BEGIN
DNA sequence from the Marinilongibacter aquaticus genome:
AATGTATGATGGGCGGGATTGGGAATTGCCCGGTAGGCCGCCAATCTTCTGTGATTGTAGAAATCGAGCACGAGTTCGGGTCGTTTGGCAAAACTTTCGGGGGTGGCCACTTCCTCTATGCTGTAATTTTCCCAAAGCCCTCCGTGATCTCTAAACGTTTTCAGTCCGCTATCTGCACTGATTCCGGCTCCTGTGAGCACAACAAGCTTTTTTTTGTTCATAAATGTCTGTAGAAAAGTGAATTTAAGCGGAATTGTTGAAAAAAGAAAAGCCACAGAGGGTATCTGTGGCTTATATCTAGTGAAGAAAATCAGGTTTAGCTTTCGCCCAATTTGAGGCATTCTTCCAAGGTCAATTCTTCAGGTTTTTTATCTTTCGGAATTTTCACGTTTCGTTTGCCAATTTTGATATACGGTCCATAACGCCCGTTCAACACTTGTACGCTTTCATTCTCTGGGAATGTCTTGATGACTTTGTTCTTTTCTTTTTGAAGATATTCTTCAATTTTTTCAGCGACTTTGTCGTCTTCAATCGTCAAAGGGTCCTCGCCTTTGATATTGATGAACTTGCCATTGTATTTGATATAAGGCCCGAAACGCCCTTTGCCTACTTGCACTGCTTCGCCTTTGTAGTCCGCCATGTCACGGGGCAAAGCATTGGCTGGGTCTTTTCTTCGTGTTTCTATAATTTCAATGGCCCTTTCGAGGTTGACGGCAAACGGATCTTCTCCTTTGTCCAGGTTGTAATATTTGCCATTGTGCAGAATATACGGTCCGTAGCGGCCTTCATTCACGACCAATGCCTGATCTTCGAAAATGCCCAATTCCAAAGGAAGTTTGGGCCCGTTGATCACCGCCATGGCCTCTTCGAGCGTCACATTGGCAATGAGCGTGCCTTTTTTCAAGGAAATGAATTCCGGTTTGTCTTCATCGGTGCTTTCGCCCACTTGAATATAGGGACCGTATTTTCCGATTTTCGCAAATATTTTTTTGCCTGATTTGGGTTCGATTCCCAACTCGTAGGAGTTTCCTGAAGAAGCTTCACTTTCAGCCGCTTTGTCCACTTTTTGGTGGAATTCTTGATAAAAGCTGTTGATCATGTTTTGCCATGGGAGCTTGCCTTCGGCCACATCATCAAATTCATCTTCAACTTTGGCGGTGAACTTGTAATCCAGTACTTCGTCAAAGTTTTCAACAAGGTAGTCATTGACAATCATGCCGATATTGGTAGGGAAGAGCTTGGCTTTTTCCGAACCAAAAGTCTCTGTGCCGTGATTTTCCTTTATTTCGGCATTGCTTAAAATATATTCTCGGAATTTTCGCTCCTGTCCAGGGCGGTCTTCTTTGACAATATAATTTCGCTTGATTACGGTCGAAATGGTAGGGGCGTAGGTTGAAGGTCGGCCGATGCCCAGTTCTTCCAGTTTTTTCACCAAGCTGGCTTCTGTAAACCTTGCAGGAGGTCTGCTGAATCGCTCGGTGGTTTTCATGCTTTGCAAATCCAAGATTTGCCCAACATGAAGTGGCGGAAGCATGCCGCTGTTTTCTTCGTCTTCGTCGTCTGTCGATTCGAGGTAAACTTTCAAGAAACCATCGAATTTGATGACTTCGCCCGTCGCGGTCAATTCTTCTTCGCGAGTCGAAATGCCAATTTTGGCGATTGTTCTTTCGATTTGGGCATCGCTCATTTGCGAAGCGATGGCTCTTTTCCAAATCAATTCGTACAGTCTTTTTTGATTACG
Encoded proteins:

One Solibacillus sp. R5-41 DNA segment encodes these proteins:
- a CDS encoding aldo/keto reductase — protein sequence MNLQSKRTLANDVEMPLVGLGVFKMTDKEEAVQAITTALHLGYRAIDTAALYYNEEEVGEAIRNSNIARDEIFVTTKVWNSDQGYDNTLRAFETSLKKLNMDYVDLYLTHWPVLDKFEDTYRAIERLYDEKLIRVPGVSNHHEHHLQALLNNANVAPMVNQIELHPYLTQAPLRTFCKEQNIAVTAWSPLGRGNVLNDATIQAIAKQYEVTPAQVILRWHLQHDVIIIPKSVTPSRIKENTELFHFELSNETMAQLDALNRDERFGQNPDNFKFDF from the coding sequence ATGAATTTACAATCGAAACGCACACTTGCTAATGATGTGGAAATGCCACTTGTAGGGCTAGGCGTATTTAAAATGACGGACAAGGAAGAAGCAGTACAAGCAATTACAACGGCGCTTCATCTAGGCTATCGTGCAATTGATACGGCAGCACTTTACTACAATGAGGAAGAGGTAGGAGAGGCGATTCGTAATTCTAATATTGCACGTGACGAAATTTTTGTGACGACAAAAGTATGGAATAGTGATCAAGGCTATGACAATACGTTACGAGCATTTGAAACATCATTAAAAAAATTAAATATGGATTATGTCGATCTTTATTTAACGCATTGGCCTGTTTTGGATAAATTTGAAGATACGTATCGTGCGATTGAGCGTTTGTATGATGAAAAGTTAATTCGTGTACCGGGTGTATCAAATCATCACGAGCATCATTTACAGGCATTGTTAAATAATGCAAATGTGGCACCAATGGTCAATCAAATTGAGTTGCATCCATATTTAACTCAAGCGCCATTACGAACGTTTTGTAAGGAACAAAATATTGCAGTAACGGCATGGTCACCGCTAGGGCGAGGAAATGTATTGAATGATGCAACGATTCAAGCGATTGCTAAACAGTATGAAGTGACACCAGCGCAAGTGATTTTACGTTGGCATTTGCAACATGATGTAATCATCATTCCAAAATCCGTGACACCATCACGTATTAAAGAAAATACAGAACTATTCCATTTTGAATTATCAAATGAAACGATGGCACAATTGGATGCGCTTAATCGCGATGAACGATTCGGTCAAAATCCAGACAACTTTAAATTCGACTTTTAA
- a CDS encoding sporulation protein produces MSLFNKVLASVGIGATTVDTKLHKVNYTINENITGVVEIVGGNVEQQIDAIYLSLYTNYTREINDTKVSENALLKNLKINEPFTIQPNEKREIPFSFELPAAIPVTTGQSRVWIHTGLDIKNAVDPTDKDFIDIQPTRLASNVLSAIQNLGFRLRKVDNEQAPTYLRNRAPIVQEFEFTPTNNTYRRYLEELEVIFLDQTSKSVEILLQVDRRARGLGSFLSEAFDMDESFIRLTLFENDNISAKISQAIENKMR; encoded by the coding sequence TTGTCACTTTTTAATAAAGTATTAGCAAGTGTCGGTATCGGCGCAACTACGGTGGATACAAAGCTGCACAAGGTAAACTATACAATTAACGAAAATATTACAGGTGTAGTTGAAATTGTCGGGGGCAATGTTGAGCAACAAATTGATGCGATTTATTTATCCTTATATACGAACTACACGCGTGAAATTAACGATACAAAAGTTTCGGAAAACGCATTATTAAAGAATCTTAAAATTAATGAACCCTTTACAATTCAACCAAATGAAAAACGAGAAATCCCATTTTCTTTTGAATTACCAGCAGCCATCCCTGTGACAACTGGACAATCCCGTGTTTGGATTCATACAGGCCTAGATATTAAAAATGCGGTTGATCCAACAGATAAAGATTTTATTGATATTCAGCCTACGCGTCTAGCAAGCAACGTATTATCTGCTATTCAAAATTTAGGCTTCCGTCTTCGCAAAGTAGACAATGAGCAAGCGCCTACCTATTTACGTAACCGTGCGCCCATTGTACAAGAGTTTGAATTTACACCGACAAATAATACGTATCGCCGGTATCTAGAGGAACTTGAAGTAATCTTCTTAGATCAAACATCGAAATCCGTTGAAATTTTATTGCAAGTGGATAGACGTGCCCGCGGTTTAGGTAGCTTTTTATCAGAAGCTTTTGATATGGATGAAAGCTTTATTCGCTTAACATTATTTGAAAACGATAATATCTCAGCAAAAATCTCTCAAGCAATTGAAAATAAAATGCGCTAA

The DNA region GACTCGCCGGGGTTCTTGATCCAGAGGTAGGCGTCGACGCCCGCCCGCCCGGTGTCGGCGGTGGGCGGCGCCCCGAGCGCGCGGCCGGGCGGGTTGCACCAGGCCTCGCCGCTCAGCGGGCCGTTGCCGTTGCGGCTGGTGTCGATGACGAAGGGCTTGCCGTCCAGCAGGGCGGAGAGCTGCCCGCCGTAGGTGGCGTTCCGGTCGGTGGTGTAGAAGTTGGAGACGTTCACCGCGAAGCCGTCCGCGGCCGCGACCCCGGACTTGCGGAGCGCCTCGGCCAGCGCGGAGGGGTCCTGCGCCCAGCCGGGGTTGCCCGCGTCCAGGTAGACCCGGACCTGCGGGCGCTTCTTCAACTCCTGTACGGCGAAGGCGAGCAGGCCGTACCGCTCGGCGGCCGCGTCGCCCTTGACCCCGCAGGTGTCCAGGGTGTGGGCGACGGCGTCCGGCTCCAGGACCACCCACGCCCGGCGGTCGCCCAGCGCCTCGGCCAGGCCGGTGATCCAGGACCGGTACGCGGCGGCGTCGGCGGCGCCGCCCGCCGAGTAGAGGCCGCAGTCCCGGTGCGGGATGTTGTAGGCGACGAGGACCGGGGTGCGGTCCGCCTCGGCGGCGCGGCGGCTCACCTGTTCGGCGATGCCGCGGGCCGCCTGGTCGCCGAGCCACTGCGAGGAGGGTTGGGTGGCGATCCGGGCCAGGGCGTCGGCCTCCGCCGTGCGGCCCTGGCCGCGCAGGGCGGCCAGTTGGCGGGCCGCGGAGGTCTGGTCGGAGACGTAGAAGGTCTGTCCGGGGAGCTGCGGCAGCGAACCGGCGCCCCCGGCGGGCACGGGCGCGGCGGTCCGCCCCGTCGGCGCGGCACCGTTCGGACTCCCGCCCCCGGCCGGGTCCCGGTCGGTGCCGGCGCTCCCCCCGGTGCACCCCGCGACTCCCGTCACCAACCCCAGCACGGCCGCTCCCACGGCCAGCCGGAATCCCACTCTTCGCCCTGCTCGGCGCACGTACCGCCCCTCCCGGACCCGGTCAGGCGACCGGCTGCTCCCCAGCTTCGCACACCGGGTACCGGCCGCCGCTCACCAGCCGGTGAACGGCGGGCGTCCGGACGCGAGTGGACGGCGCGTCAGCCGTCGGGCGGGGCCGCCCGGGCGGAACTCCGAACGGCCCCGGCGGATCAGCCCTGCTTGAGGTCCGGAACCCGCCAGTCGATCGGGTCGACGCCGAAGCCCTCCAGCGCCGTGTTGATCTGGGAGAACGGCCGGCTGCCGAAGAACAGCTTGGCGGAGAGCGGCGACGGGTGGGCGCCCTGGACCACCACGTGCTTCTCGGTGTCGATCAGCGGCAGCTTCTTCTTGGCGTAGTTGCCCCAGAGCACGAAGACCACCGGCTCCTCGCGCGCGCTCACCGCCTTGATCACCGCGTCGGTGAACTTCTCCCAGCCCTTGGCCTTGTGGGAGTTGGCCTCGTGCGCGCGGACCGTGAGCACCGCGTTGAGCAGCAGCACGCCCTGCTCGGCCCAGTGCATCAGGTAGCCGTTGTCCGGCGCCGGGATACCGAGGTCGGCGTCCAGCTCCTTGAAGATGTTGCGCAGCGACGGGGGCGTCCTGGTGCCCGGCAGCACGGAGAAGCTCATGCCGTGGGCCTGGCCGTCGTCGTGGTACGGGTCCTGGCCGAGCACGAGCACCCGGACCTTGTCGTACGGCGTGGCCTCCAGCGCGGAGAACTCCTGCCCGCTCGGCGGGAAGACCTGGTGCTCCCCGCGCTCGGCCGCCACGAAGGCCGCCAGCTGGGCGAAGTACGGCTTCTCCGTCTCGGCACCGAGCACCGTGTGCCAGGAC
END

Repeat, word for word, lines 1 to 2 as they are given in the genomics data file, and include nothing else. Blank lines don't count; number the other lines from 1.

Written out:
DNA sequence from the Marinilongibacter aquaticus genome:
AATGTATGATGGGCGGGATTGGGAATTGCCCGGTAGGCCGCCAATCTTCTGTGATTGTAGAAATCGAGCACGAGTTCGGGTCGTTTGGCAAAACTTTCGGGGGTGGCCACTTCCTCTATGCTGTAATTTTCCCAAAGCCCTCCGTGATCTCTAAACGTTTTCAGTCCGCTATCTGCACTGATTCCGGCTCCTGTGAGCACAACAAGCTTTTTTTTGTTCATAAATGTCTGTAGAAAAGTGAATTTAAGCGGAATTGTTGAAAAAAGAAAAGCCACAGAGGGTATCTGTGGCTTATATCTAGTGAAGAAAATCAGGTTTAGCTTTCGCCCAATTTGAGGCATTCTTCCAAGGTCAATTCTTCAGGTTTTTTATCTTTCGGAATTTTCACGTTTCGTTTGCCAATTTTGATATACGGTCCATAACGCCCGTTCAACACTTGTACGCTTTCATTCTCTGGGAATGTCTTGATGACTTTGTTCTTTTCTTTTTGAAGATATTCTTCAATTTTTTCAGCGACTTTGTCGTCTTCAATCGTCAAAGGGTCCTCGCCTTTGATATTGATGAACTTGCCATTGTATTTGATATAAGGCCCGAAACGCCCTTTGCCTACTTGCACTGCTTCGCCTTTGTAGTCCGCCATGTCACGGGGCAAAGCATTGGCTGGGTCTTTTCTTCGTGTTTCTATAATTTCAATGGCCCTTTCGAGGTTGACGGCAAACGGATCTTCTCCTTTGTCCAGGTTGTAATATTTGCCATTGTGCAGAATATACGGTCCGTAGCGGCCTTCATTCACGACCAATGCCTGATCTTCGAAAATGCCCAATTCCAAAGGAAGTTTGGGCCCGTTGATCACCGCCATGGCCTCTTCGAGCGTCACATTGGCAATGAGCGTGCCTTTTTTCAAGGAAATGAATTCCGGTTTGTCTTCATCGGTGCTTTCGCCCACTTGAATATAGGGACCGTATTTTCCGATTTTCGCAAATATTTTTTTGCCTGATTTGGGTTCGATTCCCAACTCGTAGGAGTTTCCTGAAGAAGCTTCACTTTCAGCCGCTTTGTCCACTTTTTGGTGGAATTCTTGATAAAAGCTGTTGATCATGTTTTGCCATGGGAGCTTGCCTTCGGCCACATCATCAAATTCATCTTCAACTTTGGCGGTGAACTTGTAATCCAGTACTTCGTCAAAGTTTTCAACAAGGTAGTCATTGACAATCATGCCGATATTGGTAGGGAAGAGCTTGGCTTTTTCCGAACCAAAAGTCTCTGTGCCGTGATTTTCCTTTATTTCGGCATTGCTTAAAATATATTCTCGGAATTTTCGCTCCTGTCCAGGGCGGTCTTCTTTGACAATATAATTTCGCTTGATTACGGTCGAAATGGTAGGGGCGTAGGTTGAAGGTCGGCCGATGCCCAGTTCTTCCAGTTTTTTCACCAAGCTGGCTTCTGTAAACCTTGCAGGAGGTCTGCTGAATCGCTCGGTGGTTTTCATGCTTTGCAAATCCAAGATTTGCCCAACATGAAGTGGCGGAAGCATGCCGCTGTTTTCTTCGTCTTCGTCGTCTGTCGATTCGAGGTAAACTTTCAAGAAACCATCGAATTTGATGACTTCGCCCGTCGCGGTCAATTCTTCTTCGCGAGTCGAAATGCCAATTTTGGCGATTGTTCTTTCGATTTGGGCATCGCTCATTTGCGAAGCGATGGCTCTTTTCCAAATCAATTCGTACAGTCTTTTTTGATTACG